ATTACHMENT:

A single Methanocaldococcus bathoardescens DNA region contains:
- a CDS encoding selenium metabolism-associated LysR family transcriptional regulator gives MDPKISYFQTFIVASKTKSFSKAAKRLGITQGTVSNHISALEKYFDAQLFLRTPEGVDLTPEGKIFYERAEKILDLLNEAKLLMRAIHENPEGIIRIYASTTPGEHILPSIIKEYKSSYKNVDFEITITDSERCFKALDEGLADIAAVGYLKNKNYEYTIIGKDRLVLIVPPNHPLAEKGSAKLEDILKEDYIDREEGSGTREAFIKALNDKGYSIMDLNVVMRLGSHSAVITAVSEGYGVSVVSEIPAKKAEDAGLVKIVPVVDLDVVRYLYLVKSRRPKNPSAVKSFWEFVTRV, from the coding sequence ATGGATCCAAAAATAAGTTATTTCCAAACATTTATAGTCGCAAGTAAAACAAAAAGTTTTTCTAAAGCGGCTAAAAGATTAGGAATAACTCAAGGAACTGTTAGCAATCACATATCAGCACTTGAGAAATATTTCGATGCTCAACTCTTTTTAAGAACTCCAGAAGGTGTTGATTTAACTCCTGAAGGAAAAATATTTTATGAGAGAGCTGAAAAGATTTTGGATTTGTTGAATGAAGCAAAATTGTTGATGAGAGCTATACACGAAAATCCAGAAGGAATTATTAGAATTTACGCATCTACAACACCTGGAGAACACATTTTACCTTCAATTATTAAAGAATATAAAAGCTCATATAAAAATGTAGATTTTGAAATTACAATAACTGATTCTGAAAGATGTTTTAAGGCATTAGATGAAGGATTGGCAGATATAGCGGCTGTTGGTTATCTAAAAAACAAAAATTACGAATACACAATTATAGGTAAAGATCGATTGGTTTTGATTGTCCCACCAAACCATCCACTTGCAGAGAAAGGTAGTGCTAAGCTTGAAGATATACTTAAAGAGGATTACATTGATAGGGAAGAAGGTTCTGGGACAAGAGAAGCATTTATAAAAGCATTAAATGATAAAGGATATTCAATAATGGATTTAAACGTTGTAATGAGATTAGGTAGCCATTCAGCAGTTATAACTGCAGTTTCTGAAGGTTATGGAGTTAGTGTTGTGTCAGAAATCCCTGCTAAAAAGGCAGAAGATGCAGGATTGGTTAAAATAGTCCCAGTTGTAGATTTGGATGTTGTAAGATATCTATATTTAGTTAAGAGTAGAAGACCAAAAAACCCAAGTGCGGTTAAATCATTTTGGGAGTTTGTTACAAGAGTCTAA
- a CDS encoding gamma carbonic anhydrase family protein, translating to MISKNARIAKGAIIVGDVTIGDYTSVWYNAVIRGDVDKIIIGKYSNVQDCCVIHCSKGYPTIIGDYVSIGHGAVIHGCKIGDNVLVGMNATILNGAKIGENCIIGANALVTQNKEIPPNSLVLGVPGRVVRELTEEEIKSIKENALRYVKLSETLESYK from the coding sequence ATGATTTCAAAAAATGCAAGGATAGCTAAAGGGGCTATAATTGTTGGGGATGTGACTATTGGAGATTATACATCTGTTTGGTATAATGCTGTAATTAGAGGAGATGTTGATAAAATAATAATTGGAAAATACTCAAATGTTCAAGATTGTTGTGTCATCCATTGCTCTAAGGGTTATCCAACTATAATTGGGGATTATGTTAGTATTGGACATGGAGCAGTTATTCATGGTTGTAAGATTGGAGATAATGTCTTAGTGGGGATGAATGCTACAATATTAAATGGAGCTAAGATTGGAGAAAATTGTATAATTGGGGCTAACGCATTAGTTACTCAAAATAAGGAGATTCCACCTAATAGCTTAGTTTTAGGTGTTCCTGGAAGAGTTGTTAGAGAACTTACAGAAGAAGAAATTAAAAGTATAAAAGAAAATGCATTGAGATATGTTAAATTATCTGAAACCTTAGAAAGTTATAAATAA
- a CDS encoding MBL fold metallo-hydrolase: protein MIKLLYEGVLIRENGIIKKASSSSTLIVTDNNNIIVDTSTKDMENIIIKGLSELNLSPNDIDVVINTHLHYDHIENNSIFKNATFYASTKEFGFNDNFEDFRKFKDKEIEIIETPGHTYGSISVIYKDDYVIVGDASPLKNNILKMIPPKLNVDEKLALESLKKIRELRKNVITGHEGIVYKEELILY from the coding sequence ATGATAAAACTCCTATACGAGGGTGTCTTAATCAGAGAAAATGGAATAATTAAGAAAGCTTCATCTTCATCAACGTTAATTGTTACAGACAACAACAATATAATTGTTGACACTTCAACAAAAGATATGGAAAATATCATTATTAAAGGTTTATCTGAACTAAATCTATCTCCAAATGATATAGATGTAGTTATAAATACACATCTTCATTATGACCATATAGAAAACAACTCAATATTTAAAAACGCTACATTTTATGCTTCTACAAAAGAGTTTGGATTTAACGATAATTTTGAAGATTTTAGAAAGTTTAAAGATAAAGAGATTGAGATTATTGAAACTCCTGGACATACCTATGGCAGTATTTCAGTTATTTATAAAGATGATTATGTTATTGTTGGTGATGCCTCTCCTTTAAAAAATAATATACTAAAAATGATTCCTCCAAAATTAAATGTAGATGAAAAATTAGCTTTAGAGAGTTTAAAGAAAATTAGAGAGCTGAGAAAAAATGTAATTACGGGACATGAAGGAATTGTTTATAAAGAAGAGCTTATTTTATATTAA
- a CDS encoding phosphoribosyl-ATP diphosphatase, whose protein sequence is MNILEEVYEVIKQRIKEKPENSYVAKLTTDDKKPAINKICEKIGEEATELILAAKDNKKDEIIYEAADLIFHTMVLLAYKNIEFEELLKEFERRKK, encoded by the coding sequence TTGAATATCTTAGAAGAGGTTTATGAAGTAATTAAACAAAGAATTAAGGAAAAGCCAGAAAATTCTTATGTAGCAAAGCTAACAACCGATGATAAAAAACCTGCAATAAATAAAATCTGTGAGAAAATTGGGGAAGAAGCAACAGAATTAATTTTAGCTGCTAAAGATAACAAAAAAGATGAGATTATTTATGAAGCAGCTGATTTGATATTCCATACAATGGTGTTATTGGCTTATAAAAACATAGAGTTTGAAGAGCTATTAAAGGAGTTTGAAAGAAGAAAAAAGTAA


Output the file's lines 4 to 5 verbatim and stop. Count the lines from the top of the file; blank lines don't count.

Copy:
- a CDS encoding MBL fold metallo-hydrolase: protein MIKLLYEGVLIRENGIIKKASSSSTLIVTDNNNIIVDTSTKDMENIIIKGLSELNLSPNDIDVVINTHLHYDHIENNSIFKNATFYASTKEFGFNDNFEDFRKFKDKEIEIIETPGHTYGSISVIYKDDYVIVGDASPLKNNILKMIPPKLNVDEKLALESLKKIRELRKNVITGHEGIVYKEELILY from the coding sequence ATGATAAAACTCCTATACGAGGGTGTCTTAATCAGAGAAAATGGAATAATTAAGAAAGCTTCATCTTCATCAACGTTAATTGTTACAGACAACAACAATATAATTGTTGACACTTCAACAAAAGATATGGAAAATATCATTATTAAAGGTTTATCTGAACTAAATCTATCTCCAAATGATATAGATGTAGTTATAAATACACATCTTCATTATGACCATATAGAAAACAACTCAATATTTAAAAACGCTACATTTTATGCTTCTACAAAAGAGTTTGGATTTAACGATAATTTTGAAGATTTTAGAAAGTTTAAAGATAAAGAGATTGAGATTATTGAAACTCCTGGACATACCTATGGCAGTATTTCAGTTATTTATAAAGATGATTATGTTATTGTTGGTGATGCCTCTCCTTTAAAAAATAATATACTAAAAATGATTCCTCCAAAATTAAATGTAGATGAAAAATTAGCTTTAGAGAGTTTAAAGAAAATTAGAGAGCTGAGAAAAAATGTAATTACGGGACATGAAGGAATTGTTTATAAAGAAGAGCTTATTTTATATTAA
- a CDS encoding phosphoribosyl-ATP diphosphatase, whose protein sequence is MNILEEVYEVIKQRIKEKPENSYVAKLTTDDKKPAINKICEKIGEEATELILAAKDNKKDEIIYEAADLIFHTMVLLAYKNIEFEELLKEFERRKK, encoded by the coding sequence TTGAATATCTTAGAAGAGGTTTATGAAGTAATTAAACAAAGAATTAAGGAAAAGCCAGAAAATTCTTATGTAGCAAAGCTAACAACCGATGATAAAAAACCTGCAATAAATAAAATCTGTGAGAAAATTGGGGAAGAAGCAACAGAATTAATTTTAGCTGCTAAAGATAACAAAAAAGATGAGATTATTTATGAAGCAGCTGATTTGATATTCCATACAATGGTGTTATTGGCTTATAAAAACATAGAGTTTGAAGAGCTATTAAAGGAGTTTGAAAGAAGAAAAAAGTAA